Former FameLabber Feargus McAuliffe speaks at TEDxDublin about how he to learned to share science by telling stories about it.
It’s an interesting watch, but I’d go much further than Feargus: I think the peculiarity is the formalised ‘present your evidence’ model of science, and that in the general case, all communication is storytelling. Indeed, it’s mostly scientists who baulk at that idea – for people in the media and comms worlds, their surprise is that this is even a discussion.
One of the reasons I believe demonstrations are valuable is that they present ideas from science in a (usually very simplified) narrative structure. You begin with an arrangement of apparatus; something happens; the state of the apparatus has changed.
Demos are stories.
We’ve been noodling away on ScienceDemo.org for several months, and I felt it was time to try something different with how the site looked and behaved. Big Things are coming (*cough*), and we want the site to do a better job of presenting them.
I also realised we’ve some great photography here, and that many of our posts revolve around video – by us and others. Time to make that more prominent, and see if a more magazine-like feel works… or not.
Oh, and next week it turns out there’s a server move scheduled, so doubtless things will go very pear-shaped and we’ll disappear for a few hours. Days. Whatever. But for the moment:
Hello. This is ScienceDemo.org. You’re looking almost as dashing as we are.
- When we last left the Demo documentary film I’d just reached ‘first cut’ – the film was watchable though very much unfinished. Very unfinished.
That first fully-assembled version was ‘cut 03’, and we’re now on ‘cut 08’. In between, the film got longer. We had a viewing. It got shorter. We re-shot one of the scenes (for technical reasons, happily – editorial reshoots are always harder). It got longer again. I found a duplicated sequence I’d stupidly left in there. It got shorter once more.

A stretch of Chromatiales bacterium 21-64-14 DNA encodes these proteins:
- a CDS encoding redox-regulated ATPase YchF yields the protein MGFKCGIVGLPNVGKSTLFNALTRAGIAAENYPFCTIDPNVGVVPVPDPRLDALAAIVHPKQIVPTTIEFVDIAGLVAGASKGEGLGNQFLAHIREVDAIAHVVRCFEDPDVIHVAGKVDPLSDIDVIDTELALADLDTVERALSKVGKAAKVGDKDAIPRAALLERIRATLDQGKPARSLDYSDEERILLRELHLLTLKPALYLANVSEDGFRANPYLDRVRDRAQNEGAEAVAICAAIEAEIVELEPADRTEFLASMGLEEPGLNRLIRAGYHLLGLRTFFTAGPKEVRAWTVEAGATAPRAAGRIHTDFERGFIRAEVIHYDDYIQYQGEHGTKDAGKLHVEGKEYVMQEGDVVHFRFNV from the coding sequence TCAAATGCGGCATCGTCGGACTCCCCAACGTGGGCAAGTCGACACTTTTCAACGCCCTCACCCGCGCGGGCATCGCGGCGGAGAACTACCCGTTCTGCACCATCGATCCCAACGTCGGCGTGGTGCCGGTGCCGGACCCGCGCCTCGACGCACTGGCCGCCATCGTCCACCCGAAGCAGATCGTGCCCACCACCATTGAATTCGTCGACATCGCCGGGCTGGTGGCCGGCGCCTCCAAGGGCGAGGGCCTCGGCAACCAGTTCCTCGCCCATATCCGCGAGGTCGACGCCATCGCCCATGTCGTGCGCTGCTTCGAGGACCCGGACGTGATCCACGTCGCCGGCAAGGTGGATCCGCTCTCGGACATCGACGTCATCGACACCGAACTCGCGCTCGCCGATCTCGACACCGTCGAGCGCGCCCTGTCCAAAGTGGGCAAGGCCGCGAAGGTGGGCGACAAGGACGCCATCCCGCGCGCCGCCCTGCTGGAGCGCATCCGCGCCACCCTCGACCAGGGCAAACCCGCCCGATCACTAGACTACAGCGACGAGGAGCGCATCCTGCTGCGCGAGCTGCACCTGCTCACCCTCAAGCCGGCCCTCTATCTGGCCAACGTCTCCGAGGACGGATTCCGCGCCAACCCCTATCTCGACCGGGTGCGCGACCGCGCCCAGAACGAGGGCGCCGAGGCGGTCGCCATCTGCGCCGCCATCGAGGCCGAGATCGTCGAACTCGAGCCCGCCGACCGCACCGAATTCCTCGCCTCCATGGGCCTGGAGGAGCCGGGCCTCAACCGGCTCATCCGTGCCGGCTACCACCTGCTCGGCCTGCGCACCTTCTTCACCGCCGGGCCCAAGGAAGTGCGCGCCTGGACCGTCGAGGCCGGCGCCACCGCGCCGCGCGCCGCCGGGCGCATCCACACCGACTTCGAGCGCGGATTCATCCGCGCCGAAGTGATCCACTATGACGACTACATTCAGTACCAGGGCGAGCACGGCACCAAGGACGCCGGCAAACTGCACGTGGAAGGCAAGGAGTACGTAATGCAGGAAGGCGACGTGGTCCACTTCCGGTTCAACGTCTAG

That was the easy stuff, though. With a film like this there’s not a great deal of scope to reorder or second-guess oneself. The die was pretty much cast once we’d finished the script, and while we made plenty of changes as we filmed there were relatively few decisions left for the edit. With most documentaries you agonise about big structural changes for days and weeks, but we simply couldn’t afford any of that. We’d shot what we’d written, which at least makes the edit simpler.
No, the time-consuming part has been, for want of a better term, polish. Most scenes have seen at least two completely different colour treatments at different times. Sensor noise has been processed out of a significant number of shots, eating dozens of hours of processor time. There are graphics overlays of one sort or another on a couple of dozen shots, which took anything from a few minutes to sort to the better part of a day. At one point I found myself painting out a fly, frame by frame. That nobody will ever notice is rather the point.
Are we done? Almost. We’re now at the stage where we’re arguing about individual shots, and whether things should go a little quicker in places, or need room to breathe, or whether this shot needs a graphic and this one doesn’t, or vice-versa.